By the way, I think from now on I'll refer to Lebanon as Syrian-occupied Lebanon. After all, there are 20,000 uninvited Syrian troops in Lebanon. And come to think of it, I urge all bloggers to do the same. Syria out of Lebanon! No Justice, no peace! (I don't know why, they seem to always chant that at rallies.) Say. Where are the nazimedia kiddies' protests about Syrian forces in Lebanon? I must have missed them.

I'm serious about Syrian-occupied Lebanon, though. Let's start a meme.

Very, very strange search request

What's the matter, did I catch you all at your prayer time?

The really scary thing: I'm the number one result for that.

A few good links

Happy anniversary, Michele.

War Liberal has left the building. (Mac, never follow instructions. You shoulda just put it all into the warliberal directory.)

Laurence Simon is his usual nutty self.

I'm in the top ten. I'd like to thank my English teachers... (By the way, Kevin, speak for yourself.) ((Look, this post is less than 299 words, which is one word lower than the CalPundit Bore Threshold)) (((Dude, you so missed an opportunity for some link-love. You should have hyperlinked all the blogs in your chart, which would have caused your readers to click on the links, which would have caused the bloggers to see your post in their referrer logs, which would have gotten them to find your post, which would have gotten them to link to it. I had to find it via Charles Kuffner. For an ex-marketing guy, you suck at web marketing.))) ((((By the way, he's in Italy, so I doubt he's going to answer this any time soon, if at all. But then again, it's a weekend post, so who's gonna notice?)))) (((((I really had nothing else to say here, but I thought five parentheses would look really neat.)))))

Oh, the hell with the rest of the blogs. I need to get some shuteye. Later.



Zem exposes Indymedia anti-Israel fabrication

I'm shocked, shocked I say, to read that nazimedia would actually fabricate an anti-Israeli story. But Zem's caught them with their pants down (and their tiny little unmentionables exposed). The subject: The origin of the C4 involved in the Bali terrorist explosion.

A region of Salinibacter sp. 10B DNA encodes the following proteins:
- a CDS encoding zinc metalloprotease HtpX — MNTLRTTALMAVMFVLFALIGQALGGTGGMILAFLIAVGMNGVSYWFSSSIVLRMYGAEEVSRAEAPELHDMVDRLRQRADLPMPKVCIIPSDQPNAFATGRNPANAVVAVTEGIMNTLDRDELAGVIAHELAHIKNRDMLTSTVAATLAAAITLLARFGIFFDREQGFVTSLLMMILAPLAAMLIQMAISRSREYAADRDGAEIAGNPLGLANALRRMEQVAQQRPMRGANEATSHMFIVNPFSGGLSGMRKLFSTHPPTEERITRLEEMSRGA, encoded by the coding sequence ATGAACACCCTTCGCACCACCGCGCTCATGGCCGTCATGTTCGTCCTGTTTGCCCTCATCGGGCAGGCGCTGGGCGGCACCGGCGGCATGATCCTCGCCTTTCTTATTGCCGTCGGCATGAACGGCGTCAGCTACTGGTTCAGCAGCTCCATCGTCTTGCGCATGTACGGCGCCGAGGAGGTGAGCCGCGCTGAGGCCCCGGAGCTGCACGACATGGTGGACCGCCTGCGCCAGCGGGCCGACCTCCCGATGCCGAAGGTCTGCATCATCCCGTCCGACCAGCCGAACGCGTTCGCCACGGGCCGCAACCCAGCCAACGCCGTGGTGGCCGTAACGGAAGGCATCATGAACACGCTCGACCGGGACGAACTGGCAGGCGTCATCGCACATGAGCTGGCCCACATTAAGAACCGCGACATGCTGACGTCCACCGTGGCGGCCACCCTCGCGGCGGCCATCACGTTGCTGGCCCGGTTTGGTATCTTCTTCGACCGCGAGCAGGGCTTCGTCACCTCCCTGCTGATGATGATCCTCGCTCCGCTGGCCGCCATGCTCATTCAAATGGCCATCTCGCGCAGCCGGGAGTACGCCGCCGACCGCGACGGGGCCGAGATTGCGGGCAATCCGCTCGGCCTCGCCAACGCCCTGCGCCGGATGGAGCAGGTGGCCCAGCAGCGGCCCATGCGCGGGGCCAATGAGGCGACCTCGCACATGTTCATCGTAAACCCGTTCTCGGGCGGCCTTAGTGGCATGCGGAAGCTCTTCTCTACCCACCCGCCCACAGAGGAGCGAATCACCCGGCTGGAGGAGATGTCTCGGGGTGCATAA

From the nazimedia kiddies:

The discovery of the explosives suggests a sophisticated bombing operation. Reports from the French news agency AFP say that the head of Indonesian intelligence, Hendropriyono, has disclosed that the explosive was a type known as C4, tacked to manufacture in Israel.

From Zem:

However, the Indymedia post doesn't link to a copy of the full AFP article. A google search for various combinations of key words - Bali, C4, Hendropriyono, Israel - turns up nothing relevant other than the Indymedia article (which is syndicated on a number of regional Indymedia sites). e.g. Hendropriyono c4 israel. A search on the new Google News service, which indexes AFP articles via any number of affiliate news sites, finds zero hits.

The nearest AFP story I can find is this one, also from Wednesday. It quotes Hendropriyono, but the only C4 manufacturer mentioned is the US:

THE C4 plastic explosive used in the Bali bombing is a very powerful substance mainly manufactured in the United States but widely supplied to military forces around the world.

Nice detective work, Zem.

Is there really anyone out there outside of their own contributors that thinks Indymedia is anything other than a network of hate-filled online rags? Because really, people—Indymedia sucks. Period. End of story. There is no truth out there.


(A tip of the hat to Irongall for the title.)

Kesher Talk is hop-hop-hoppin'. There are so many great links to choose from it's nearly impossible to narrow it down. But of course, I'll try.

A fascinating article in the Forward about how UN conferences that aren't hijacked by the anti-Israelis are far more worthwhile and accomplish much